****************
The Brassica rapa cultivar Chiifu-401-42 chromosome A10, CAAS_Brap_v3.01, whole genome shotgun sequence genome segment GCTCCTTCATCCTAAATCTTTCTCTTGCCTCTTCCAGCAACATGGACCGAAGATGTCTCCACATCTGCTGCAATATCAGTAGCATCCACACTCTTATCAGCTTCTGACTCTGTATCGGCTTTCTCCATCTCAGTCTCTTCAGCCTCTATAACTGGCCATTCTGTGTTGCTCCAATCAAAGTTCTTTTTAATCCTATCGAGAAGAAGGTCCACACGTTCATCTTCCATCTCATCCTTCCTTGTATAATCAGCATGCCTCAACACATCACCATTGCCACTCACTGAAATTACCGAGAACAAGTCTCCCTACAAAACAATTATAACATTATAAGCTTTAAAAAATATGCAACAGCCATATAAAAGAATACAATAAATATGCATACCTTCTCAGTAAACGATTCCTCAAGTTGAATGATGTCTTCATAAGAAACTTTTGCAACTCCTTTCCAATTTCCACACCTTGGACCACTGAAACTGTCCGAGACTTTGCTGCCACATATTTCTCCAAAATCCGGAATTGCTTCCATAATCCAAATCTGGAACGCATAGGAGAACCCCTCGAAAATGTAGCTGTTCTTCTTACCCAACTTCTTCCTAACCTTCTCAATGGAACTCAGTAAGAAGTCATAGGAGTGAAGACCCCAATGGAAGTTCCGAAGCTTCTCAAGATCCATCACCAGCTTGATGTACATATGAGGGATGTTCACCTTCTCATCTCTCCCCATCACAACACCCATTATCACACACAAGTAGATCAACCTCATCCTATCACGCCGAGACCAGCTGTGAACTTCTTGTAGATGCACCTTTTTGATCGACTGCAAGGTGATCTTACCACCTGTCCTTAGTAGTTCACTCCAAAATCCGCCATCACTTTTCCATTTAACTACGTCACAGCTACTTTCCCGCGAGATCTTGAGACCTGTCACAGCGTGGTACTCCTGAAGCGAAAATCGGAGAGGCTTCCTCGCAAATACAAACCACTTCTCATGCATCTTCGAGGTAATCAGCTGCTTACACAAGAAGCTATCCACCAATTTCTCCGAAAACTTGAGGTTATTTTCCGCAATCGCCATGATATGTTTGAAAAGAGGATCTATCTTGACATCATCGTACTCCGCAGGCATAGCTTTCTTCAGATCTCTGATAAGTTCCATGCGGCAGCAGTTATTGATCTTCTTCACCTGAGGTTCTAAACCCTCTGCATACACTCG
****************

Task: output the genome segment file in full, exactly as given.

The Brassica rapa cultivar Chiifu-401-42 chromosome A10, CAAS_Brap_v3.01, whole genome shotgun sequence genome segment GCTCCTTCATCCTAAATCTTTCTCTTGCCTCTTCCAGCAACATGGACCGAAGATGTCTCCACATCTGCTGCAATATCAGTAGCATCCACACTCTTATCAGCTTCTGACTCTGTATCGGCTTTCTCCATCTCAGTCTCTTCAGCCTCTATAACTGGCCATTCTGTGTTGCTCCAATCAAAGTTCTTTTTAATCCTATCGAGAAGAAGGTCCACACGTTCATCTTCCATCTCATCCTTCCTTGTATAATCAGCATGCCTCAACACATCACCATTGCCACTCACTGAAATTACCGAGAACAAGTCTCCCTACAAAACAATTATAACATTATAAGCTTTAAAAAATATGCAACAGCCATATAAAAGAATACAATAAATATGCATACCTTCTCAGTAAACGATTCCTCAAGTTGAATGATGTCTTCATAAGAAACTTTTGCAACTCCTTTCCAATTTCCACACCTTGGACCACTGAAACTGTCCGAGACTTTGCTGCCACATATTTCTCCAAAATCCGGAATTGCTTCCATAATCCAAATCTGGAACGCATAGGAGAACCCCTCGAAAATGTAGCTGTTCTTCTTACCCAACTTCTTCCTAACCTTCTCAATGGAACTCAGTAAGAAGTCATAGGAGTGAAGACCCCAATGGAAGTTCCGAAGCTTCTCAAGATCCATCACCAGCTTGATGTACATATGAGGGATGTTCACCTTCTCATCTCTCCCCATCACAACACCCATTATCACACACAAGTAGATCAACCTCATCCTATCACGCCGAGACCAGCTGTGAACTTCTTGTAGATGCACCTTTTTGATCGACTGCAAGGTGATCTTACCACCTGTCCTTAGTAGTTCACTCCAAAATCCGCCATCACTTTTCCATTTAACTACGTCACAGCTACTTTCCCGCGAGATCTTGAGACCTGTCACAGCGTGGTACTCCTGAAGCGAAAATCGGAGAGGCTTCCTCGCAAATACAAACCACTTCTCATGCATCTTCGAGGTAATCAGCTGCTTACACAAGAAGCTATCCACCAATTTCTCCGAAAACTTGAGGTTATTTTCCGCAATCGCCATGATATGTTTGAAAAGAGGATCTATCTTGACATCATCGTACTCCGCAGGCATAGCTTTCTTCAGATCTCTGATAAGTTCCATGCGGCAGCAGTTATTGATCTTCTTCACCTGAGGTTCTAAACCCTCTGCATACACTCG